The Department of Veterans Affairs is now mandated to conduct annual Buddy Check Weeks, an initiative started by The American Legion. Through our camaraderie, The American Legion has always appreciated the power of peers. Veterans share a common bond and can have a positive impact on those in crisis. Through Buddy Checks and the Be the One program, The American Legion has made suicide prevention its top priority. There is no single answer to solving the tragedy that thousands of veterans each year die by their own hand. American Legion National Commander Jim Troiola, (Treeola), simply asks that we each commit to “be the one to save one.” That means eliminating the stigma and instead saluting the courage that it requires to call the 988-crisis line and begin the path to mental wellness. Since our founding, The American Legion has understood that service encompasses far more than military duty and commitment to veterans.

It is an obligation to our communities, and especially, the youth of America. From DIRIGO State…to Shooting Sports…to Baseball…to Oratorical contests…The American Legion Family offers the finest programs and scholarship opportunities of any service organization in the country.

An important aspect of our American Legion Veterans & Children Foundation is its training of a strong corps of service officers but that is only part of its mission. The Veterans & Children Foundation also provides Temporary Financial Assistance to Legion and military families in need due to expenses related to food, shelter, utilities and health. These are just a few of the programs in which The American Legion delivers on its motto of Veterans Strengthening America. The American Legion’s true strength does not come from the corridors of Congress or from its national headquarters. It comes from the communities. It is on display when residents of a storm-stricken town take refuge at an American Legion post that is converted into a makeshift emergency shelter. The strength is in an American Legion job fair, post meeting or troop homecoming event. The American Legion’s strength is felt when a group of cap-wearing veterans visits patients at a VA hospital. The strength of the Legion resonates when Post 30 members speak about their military experience in school classrooms on Veterans Day. The American Legion strength is seen when an honor guard pays respects at a veteran’s funeral.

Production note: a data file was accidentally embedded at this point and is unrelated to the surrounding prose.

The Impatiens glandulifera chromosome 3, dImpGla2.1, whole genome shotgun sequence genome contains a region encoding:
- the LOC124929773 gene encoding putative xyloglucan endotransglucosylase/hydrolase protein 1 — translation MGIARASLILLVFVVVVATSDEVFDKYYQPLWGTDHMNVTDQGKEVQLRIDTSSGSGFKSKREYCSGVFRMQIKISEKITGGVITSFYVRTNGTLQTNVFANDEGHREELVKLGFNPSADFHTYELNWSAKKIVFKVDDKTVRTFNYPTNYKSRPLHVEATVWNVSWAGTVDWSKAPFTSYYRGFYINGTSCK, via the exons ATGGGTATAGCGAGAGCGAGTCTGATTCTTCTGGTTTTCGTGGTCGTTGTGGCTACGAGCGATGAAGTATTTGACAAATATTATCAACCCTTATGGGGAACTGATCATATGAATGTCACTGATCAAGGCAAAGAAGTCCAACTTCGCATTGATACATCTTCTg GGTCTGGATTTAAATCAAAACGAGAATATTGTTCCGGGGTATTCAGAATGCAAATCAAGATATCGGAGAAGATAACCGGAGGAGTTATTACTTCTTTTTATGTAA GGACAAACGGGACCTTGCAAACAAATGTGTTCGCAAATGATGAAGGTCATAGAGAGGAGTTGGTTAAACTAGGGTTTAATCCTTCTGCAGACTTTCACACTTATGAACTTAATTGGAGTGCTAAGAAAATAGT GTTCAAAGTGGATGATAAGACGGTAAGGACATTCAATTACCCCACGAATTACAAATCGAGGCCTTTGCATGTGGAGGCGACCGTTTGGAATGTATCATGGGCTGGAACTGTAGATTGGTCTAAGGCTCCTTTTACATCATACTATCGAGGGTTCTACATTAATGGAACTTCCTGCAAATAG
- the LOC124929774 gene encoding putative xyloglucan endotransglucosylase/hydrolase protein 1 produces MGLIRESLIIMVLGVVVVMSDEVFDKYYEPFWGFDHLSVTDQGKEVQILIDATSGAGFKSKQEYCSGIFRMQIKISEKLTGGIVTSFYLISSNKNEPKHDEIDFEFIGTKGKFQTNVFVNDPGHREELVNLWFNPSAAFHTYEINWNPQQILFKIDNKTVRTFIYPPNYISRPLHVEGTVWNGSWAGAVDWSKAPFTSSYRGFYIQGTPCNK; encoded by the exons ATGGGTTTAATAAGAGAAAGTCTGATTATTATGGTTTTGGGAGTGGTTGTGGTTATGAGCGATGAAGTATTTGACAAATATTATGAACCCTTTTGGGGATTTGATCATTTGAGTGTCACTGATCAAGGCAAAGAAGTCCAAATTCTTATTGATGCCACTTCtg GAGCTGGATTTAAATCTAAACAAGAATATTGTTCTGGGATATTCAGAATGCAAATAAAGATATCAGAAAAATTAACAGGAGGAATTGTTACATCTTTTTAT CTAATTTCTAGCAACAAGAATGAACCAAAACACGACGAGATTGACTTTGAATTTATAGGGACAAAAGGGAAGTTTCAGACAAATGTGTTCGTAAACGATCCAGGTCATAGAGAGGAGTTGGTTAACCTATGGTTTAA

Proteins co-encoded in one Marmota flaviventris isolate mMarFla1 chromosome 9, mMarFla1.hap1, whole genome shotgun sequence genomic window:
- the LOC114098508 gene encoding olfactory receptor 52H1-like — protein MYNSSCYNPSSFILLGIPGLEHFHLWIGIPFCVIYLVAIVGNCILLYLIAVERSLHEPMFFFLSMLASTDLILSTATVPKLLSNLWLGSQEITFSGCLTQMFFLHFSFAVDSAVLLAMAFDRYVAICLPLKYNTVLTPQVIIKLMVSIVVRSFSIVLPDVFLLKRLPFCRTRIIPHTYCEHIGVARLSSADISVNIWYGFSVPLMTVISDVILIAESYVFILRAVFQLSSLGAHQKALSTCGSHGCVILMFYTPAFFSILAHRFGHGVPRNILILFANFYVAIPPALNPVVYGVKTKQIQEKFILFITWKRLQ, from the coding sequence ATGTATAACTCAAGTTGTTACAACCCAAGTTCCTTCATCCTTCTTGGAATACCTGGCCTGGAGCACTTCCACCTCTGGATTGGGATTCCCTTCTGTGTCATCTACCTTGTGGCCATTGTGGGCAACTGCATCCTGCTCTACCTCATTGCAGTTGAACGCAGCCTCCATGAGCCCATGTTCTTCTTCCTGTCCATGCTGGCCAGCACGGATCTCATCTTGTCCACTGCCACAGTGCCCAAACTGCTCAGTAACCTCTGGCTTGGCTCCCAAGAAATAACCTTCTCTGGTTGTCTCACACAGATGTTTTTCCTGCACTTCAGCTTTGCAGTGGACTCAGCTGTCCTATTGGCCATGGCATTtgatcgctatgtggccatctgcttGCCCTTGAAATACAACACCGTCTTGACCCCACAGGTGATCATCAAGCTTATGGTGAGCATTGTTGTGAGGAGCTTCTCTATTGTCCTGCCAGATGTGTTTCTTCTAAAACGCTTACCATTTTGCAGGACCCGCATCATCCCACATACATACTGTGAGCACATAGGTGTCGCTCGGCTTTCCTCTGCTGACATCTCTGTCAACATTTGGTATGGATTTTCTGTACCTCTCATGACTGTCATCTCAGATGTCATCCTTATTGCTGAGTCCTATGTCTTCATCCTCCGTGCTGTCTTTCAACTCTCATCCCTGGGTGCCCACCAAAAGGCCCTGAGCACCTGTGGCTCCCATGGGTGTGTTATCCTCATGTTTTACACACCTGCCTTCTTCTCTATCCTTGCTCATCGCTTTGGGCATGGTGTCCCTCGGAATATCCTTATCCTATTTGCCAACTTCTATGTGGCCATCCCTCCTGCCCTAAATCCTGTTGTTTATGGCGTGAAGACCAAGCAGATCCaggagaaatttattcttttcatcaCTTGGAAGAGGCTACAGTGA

One hundred and four years ago, a committed group of World War One veterans from the United States met in Paris, France with a broad vision. Included among their goals was “to inculcate the duty and obligation of the citizen to the state.” It was repeated by Past National Commander Foreman’s expressed desire two years later to “develop our national feeling.” More than a century later – the duty, obligation and national feeling desired by the founders exists in abundance. It can be found at more than 12,000 American Legion posts around the globe. It is a feeling that has proven timeless over the last 104 years, one that matters deeply today and will endure for generations to come.

This is why your local post, War Memorial Post 30, stands tall within the communities we serve on a daily basis. Post 30 works with you, our community supporters to be a good neighbor and to provide a welcoming place for the many community programs that are ongoing at the post.

Post 30 looks to continue by providing functions on Four Chaplains Sunday, Memorial Day, Pow/MIA Recognition Day, Month of the Child, July 4th , Veterans Day and other notable days.

Post 30 stands ready to have the many fellow Veterans in our local communities to come forward and become a part of the largest Veterans organization and be the next generation to lead the Legion going forward. It is up to all Veterans to seek out membership in order to continue the Legion legacy and work for all future Veterans.

Please contact Jeff Sukeforth, Post 30 Adjutant, for membership information and an application, 236-3310.

Thank you and God Bless our American Legion and the communities it serves.